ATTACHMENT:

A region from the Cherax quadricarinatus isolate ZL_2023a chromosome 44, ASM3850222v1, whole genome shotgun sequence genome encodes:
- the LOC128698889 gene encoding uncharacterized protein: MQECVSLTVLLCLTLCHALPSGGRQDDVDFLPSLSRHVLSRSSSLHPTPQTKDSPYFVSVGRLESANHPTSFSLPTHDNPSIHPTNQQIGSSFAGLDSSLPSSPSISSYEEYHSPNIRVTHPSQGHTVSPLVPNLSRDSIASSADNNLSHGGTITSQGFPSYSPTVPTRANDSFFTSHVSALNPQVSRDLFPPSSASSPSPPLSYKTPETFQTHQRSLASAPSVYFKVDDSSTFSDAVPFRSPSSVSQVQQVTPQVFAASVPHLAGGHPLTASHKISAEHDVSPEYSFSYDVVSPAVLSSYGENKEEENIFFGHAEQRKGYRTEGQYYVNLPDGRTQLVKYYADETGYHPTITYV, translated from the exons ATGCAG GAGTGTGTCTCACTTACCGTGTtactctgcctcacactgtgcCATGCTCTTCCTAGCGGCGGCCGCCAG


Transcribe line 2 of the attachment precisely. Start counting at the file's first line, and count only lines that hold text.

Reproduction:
- the LOC128698889 gene encoding uncharacterized protein: MQECVSLTVLLCLTLCHALPSGGRQDDVDFLPSLSRHVLSRSSSLHPTPQTKDSPYFVSVGRLESANHPTSFSLPTHDNPSIHPTNQQIGSSFAGLDSSLPSSPSISSYEEYHSPNIRVTHPSQGHTVSPLVPNLSRDSIASSADNNLSHGGTITSQGFPSYSPTVPTRANDSFFTSHVSALNPQVSRDLFPPSSASSPSPPLSYKTPETFQTHQRSLASAPSVYFKVDDSSTFSDAVPFRSPSSVSQVQQVTPQVFAASVPHLAGGHPLTASHKISAEHDVSPEYSFSYDVVSPAVLSSYGENKEEENIFFGHAEQRKGYRTEGQYYVNLPDGRTQLVKYYADETGYHPTITYV, translated from the exons ATGCAG GAGTGTGTCTCACTTACCGTGTtactctgcctcacactgtgcCATGCTCTTCCTAGCGGCGGCCGCCAG